For the full 2020 year, it is expected that GDP will have declined by 0.4%. In 2021, with the abatement of governmental pandemic expenditures and the continued contraction of residential and commercial construction, the economy is forecast to grow at 1.5%. The full recovery and return to trend is now expected in 2022.

Recession Expected to be More Severe in California than for Nation Overall

For California, a state with a larger proportion of economic activity in tourism and trans-Pacific transportation, the economic downturn will be slightly more severe. Employment is expected to contract by 0.7% in 2020 with employment contracting during the second and third quarters at an annual rate of 2.6%. The state's unemployment rate will rise to 6.3% by the end of this year and is expected to continue to increase into 2021 with an average for 2021 of 6.6%. By the first quarter of 2021, California is expected to lose more than 280,000 payroll jobs with more than one-third of those in the leisure and hospitality and transportation and warehousing sectors.

The revised forecast comes with an important caveat. If the pandemic is much worse than assumed, this forecast will be too optimistic. If the pandemic abates quickly because of the extraordinary measures being put into place to address it, an outcome that the medical community thinks unlikely but possible, then the forecast will be too pessimistic and economic growth in the third and fourth quarters of the year will be higher.



March 2020 Economic Outlook - U.S., CA, Impact of Coronavirus on Global Economy

March 2020 Economic Outlook - U.S., CA, Impact of Coronavirus on Global Economy
The California Minimum Wage

The California Minimum Wage
The Bay Area Outlook: Signs of Growing Pains?

The Bay Area Outlook: Signs of Growing Pains?
A Conversation with Joe Brusuelas and Jerry Nickelsburg

A Conversation with Joe Brusuelas and Jerry Nickelsburg

UCLA Anderson Forecast in Partnership with UCLA Health presents

March 2020 Economic Outlook

The current epidemic of COVID-19 is affecting the world economy. How does that impact the U.S. and California? In a new forecast to be released March 11, the UCLA Anderson Forecast team provides some analysis.

Very much related is the changing business of health care and social services, growing at a 3%+ rate during this expansion has been one of the most significant drivers of job gain. Though technology has been an important component of this growth, significant disruptive technology might be waiting in the wings. The UCLA Anderson Forecast in partnership with UCLA Health explores the future of the health care business and its impact on the greater economy in the upcoming March 11 forecast conference.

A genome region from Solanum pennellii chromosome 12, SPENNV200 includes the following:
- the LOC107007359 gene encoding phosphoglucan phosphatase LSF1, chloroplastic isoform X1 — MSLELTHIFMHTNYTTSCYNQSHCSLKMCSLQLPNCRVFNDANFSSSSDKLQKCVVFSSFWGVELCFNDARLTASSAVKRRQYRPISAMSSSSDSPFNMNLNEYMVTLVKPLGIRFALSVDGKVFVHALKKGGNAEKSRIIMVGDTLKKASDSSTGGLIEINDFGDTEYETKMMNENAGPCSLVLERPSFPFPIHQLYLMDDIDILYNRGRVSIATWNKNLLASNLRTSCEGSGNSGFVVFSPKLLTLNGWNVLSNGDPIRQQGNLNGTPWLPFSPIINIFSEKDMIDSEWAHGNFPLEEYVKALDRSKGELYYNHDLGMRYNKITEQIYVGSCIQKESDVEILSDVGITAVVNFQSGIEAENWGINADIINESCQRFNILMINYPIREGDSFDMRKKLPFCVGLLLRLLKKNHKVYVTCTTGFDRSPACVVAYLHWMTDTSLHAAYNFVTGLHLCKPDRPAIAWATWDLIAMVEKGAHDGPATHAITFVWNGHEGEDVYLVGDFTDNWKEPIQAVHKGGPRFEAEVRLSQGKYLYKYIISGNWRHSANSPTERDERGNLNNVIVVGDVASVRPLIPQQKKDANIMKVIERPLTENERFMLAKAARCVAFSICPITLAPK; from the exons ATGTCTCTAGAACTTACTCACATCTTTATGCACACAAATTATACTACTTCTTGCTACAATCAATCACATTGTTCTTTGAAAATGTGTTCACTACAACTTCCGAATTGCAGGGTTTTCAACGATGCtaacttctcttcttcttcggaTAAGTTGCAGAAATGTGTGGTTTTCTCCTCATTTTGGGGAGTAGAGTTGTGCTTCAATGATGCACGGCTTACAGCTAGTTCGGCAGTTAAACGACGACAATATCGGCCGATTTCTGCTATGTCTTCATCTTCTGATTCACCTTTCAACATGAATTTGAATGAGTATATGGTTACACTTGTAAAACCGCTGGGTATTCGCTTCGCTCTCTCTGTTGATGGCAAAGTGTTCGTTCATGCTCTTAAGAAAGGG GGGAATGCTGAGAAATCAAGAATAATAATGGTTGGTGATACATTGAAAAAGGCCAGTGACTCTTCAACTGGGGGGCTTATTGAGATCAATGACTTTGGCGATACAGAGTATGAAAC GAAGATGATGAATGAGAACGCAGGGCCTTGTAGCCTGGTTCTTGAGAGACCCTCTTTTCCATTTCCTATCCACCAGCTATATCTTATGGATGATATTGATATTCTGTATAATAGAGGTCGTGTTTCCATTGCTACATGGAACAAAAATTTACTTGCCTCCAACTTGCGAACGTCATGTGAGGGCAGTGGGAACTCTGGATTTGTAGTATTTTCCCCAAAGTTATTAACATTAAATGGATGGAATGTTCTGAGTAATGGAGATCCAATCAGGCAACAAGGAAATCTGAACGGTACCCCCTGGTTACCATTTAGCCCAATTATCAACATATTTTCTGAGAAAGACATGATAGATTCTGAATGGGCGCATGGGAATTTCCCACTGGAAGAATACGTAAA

7:30 - 8:30a Registration + Breakfast
8:30 - 8:40a Welcome + Introductions
Jerry Nickelsburg, Director, UCLA Anderson Forecast
8:40 - 9:45a UCLA Anderson Forecast for the Nation and California
David Shulman (MBA '66, Ph.D. '75), Senior Economist, UCLA Anderson Forecast
Jerry Nickelsburg, Ph.D., Director, UCLA Anderson Forecast
Edward Leamer, Ph.D., Professor Emeritus, UCLA Anderson
William Yu, Ph.D., Economist, UCLA Anderson Forecast
Leila Bengali, Ph.D., Economist, UCLA Anderson Forecast
Q + A with the Forecast Team
9:45 - 10:00a Break
10:00 - 10:45a Keynote Address - A Conversation with UCLA Health 
John Mazziotta, MD/Ph.D., Vice Chancellor, UCLA Health Sciences; CEO, UCLA Health
Johnese Spisso RN/MPA, President, UCLA Health; CEO, UCLA Hospital System; Associate Vice Chancellor, UCLA Health Sciences
Antonio Bernardo, Ph.D., Dean and John E. Anderson Chair in Management, UCLA Anderson
10:45 - 11:55p Expert Panel: The Changing Business of Health Care 
Moderator: Leila Bengali, Ph.D., Economist, UCLA Anderson Forecast
Elaine Batchlor, MD/Ph.D., CEO, Martin Luther King Jr. Community Hospital
Omkar P. Kulkarni, Chief Innovation Officer, Children's Hospital Los Angeles
Elisa Long, Ph.D., Associate Professor of Decisions, Operations, and Technology Management, UCLA Anderson School
Murray N. Ross, Ph.D., Vice President, Kaiser Foundation Health Plan, Inc.; Director, Kaiser Permanente Institute for Health Policy
Leah Vriesman, Ph.D., Director, Executive Education Programs, Health Policy & Management; Associate Adjunct Professor, UCLA Fielding School of Public Health
Key Topics
How Does COVID-19 affect the U.S. economy? The California Economy?
What about inflation and the Fed's 2% target?
Will unemployment rates jump in 2020?
Will rising geopolitical tensions derail the economy?

UCLA Anderson Forecast